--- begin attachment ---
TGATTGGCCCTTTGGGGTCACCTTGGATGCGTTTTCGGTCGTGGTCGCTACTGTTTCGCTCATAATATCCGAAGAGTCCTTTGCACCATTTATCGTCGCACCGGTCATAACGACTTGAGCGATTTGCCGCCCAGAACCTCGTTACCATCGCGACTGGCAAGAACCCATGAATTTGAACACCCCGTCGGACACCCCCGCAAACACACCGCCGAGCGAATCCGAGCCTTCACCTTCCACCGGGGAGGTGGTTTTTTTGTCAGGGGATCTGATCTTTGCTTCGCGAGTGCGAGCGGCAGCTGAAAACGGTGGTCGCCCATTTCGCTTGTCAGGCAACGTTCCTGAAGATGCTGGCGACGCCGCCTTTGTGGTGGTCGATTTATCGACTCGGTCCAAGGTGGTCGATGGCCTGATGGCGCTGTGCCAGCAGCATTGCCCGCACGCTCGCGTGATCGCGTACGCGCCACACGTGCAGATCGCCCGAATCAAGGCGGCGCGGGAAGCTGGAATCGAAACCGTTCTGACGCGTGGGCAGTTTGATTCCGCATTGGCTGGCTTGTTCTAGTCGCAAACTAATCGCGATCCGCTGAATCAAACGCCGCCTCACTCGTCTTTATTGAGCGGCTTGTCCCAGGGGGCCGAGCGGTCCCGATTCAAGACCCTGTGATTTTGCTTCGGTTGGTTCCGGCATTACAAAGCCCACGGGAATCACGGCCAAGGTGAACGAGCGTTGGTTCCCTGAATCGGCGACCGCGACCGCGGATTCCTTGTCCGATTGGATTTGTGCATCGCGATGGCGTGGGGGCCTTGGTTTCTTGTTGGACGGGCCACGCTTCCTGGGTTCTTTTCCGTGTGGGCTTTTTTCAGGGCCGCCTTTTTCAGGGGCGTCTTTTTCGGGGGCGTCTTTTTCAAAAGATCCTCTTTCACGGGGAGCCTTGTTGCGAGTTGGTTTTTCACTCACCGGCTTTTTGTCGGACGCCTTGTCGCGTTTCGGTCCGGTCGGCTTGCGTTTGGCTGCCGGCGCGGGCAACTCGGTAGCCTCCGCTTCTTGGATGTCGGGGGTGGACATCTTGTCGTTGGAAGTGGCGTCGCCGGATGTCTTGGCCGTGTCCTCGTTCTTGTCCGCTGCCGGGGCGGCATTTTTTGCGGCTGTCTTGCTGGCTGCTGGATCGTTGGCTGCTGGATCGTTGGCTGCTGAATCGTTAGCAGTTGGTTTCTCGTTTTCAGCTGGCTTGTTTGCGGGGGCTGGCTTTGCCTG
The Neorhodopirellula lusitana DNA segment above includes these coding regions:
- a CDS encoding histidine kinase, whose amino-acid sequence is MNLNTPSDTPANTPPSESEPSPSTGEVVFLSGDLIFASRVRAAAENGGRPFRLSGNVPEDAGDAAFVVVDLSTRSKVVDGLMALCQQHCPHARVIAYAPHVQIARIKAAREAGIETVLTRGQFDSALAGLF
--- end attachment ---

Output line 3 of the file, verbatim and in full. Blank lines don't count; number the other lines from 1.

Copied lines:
- a CDS encoding histidine kinase, whose amino-acid sequence is MNLNTPSDTPANTPPSESEPSPSTGEVVFLSGDLIFASRVRAAAENGGRPFRLSGNVPEDAGDAAFVVVDLSTRSKVVDGLMALCQQHCPHARVIAYAPHVQIARIKAAREAGIETVLTRGQFDSALAGLF